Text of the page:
Mainstream media waking up to Fukushima danger, and Germany’s renewables leadership
The second energy event of this past weekend was uplifting and extraordinary, due to an extremely sunny weekend, half of Germany’s electricity was generated by solar power two days. The decision to close down and eventually shut all of Germany’s nuclear reactors now appears to have been justified
Germany’s Solar Success and Fukushima’s Crisis: Intelligent Energy Priorities, HUFFINGTONPOST, Vivian Norris 06/01/2012 Last weekend, events took place which should make us think about the future of energy on this planet. Firstly, radioactive bluefish tuna was caught off the coast of California. The radioactivity, though in fairly small amounts, could be directly traced to the releases from the disasters at the reactors at Fukushima Daichi, following the devastating earthquake and tsunami.
And more importantly, the public finally received some answers from those supposedly in charge in Japan during the accident. Former Prime Minister Kan testified that the ties between regulators and TEPCO was so intertwined, and the accident so profound, that he called for Japan to stop all use of nuclear energy. For once, it appeared that mainstream media paid attention and published both Kan’s words, as well as articles on serious concerns about the status of fuel pools at Fukushima. Experts and more fringe elements on the internet had been publishing good information for over a year. It is to the New York Times’ credit that they acknowledged the role that the pressure from these groups played in forcing TEPCO and the Japanese government to admit they had not been forthcoming.
The second energy event of this past weekend was uplifting and extraordinary, due to an extremely sunny weekend, half of Germany’s electricity was generated by solar power two days. The decision to close down and eventually shut all of Germany’s nuclear reactors now appears to have been justified, even if this two day solar experience cannot be easily replicated without major investments in renewables.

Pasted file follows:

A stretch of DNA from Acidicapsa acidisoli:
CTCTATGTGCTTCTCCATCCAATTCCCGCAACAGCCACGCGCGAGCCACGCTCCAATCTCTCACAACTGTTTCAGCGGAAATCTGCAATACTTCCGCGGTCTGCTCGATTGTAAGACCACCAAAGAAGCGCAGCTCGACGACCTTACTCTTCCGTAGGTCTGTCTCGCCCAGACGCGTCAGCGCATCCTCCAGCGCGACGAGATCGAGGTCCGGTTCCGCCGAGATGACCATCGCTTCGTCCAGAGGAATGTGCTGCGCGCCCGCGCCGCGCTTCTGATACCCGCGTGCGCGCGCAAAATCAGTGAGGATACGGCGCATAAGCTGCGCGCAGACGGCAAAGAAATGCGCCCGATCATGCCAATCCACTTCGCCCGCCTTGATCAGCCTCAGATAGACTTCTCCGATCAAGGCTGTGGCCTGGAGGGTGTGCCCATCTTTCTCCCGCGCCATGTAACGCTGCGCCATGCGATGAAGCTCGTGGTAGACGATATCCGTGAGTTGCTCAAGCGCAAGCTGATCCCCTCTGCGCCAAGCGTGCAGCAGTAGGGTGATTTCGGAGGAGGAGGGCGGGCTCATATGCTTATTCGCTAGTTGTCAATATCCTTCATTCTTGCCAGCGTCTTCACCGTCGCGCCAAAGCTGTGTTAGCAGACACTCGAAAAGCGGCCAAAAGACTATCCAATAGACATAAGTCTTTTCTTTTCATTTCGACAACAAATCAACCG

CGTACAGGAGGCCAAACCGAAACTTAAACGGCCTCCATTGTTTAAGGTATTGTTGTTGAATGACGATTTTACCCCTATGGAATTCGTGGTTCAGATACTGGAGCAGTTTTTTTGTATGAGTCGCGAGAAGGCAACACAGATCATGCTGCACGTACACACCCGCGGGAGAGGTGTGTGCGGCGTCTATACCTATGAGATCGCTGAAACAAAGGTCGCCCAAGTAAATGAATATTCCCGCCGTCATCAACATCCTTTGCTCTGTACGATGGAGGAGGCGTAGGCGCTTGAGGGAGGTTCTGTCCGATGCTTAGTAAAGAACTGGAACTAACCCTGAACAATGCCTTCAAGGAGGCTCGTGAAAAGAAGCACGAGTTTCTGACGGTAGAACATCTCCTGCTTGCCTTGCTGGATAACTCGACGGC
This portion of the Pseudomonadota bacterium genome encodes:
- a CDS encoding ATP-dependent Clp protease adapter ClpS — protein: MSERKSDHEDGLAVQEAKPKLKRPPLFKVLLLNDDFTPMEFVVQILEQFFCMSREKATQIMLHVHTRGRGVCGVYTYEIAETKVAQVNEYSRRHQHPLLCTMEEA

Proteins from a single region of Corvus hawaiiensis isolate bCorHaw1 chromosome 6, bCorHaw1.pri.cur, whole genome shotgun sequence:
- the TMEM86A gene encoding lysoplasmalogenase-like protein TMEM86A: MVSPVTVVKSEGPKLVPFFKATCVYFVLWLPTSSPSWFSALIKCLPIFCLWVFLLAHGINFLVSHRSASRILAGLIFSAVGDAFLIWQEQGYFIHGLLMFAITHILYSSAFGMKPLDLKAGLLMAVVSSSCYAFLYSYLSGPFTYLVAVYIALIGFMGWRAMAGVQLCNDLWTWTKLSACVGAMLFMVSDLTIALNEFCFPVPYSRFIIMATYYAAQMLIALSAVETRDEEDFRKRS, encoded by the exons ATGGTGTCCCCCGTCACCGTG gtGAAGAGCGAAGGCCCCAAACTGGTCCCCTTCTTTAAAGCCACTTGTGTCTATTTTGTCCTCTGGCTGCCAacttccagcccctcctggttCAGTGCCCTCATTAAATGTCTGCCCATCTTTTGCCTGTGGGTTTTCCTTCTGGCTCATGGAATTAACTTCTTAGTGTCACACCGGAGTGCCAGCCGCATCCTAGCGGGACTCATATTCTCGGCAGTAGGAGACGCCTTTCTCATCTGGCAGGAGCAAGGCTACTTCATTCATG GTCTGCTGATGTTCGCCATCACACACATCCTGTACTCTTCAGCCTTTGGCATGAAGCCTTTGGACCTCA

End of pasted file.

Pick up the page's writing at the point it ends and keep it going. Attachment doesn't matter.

But Germany has chosen to move forward, in effect choosing to take
advantage of being the first country in Europe to do so.
Norbert Allnoch, director of the Institute of the Renewable Energy
Industry (IWR) in Muenster, said the 22 gigawatts of solar power per
hour fed into the national grid on Saturday, May 25, met nearly 50
percent of the nation’s midday electricity needs. The day before,
Friday, Germany met a third of its needs which demonstrates that even
on a workday, an industrial workhorse of a nation is heading towards a
truly renewable future.
“Never before anywhere has a country produced as much photovoltaic
electricity,” Allnoch told Reuters. “Germany came close to the 20
gigawatt (GW) mark a few times in recent weeks. But this was the first
time we made it over.”
And with new possibilities to bring solar energy to scale and import
it into Europe, Germany may soon see itself able to power much more
than fifty percent of the country, combining with other renewables,
with clean energy.
In Germany, Dr Till Stenzel, .. His private-public background has
helped him understand where Europe is heading in the renewable energy
He asserts that,
The advantage of using solar thermal energy technologies like in the
TuNur project is that we can respond flexibly to different energy
needs in the future — the solar fields can be configured to provide
base load electricity with energy production day and night. But with
increasing wind and solar PV energy generation which cannot be
controlled, solar thermal technologies also allow the shifting of
electricity production from times of strong wind and sunshine to times
when both wind and solar PV do not generate electricity, like an
evening with no winds.
Even Japan is building solar plants, with one located some 100 km from
Fukushima. Public opinion and demonstrations against restarting
nuclear reactors in Japan forced the country to operate for the first
time ever, with all of its fifty six reactors idle…….
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